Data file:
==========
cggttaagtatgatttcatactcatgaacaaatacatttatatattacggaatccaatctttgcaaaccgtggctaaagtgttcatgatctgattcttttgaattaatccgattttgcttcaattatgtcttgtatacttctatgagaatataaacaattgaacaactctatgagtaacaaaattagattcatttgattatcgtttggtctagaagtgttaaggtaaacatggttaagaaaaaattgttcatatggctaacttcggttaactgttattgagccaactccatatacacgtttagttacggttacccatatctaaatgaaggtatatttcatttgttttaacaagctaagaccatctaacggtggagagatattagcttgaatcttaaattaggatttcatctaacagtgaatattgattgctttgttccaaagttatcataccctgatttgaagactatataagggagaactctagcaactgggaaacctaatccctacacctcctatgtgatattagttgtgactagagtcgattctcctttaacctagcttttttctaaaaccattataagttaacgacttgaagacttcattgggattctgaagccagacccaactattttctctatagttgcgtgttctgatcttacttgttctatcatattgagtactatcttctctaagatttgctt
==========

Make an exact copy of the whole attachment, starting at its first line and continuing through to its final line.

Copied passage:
cggttaagtatgatttcatactcatgaacaaatacatttatatattacggaatccaatctttgcaaaccgtggctaaagtgttcatgatctgattcttttgaattaatccgattttgcttcaattatgtcttgtatacttctatgagaatataaacaattgaacaactctatgagtaacaaaattagattcatttgattatcgtttggtctagaagtgttaaggtaaacatggttaagaaaaaattgttcatatggctaacttcggttaactgttattgagccaactccatatacacgtttagttacggttacccatatctaaatgaaggtatatttcatttgttttaacaagctaagaccatctaacggtggagagatattagcttgaatcttaaattaggatttcatctaacagtgaatattgattgctttgttccaaagttatcataccctgatttgaagactatataagggagaactctagcaactgggaaacctaatccctacacctcctatgtgatattagttgtgactagagtcgattctcctttaacctagcttttttctaaaaccattataagttaacgacttgaagacttcattgggattctgaagccagacccaactattttctctatagttgcgtgttctgatcttacttgttctatcatattgagtactatcttctctaagatttgctt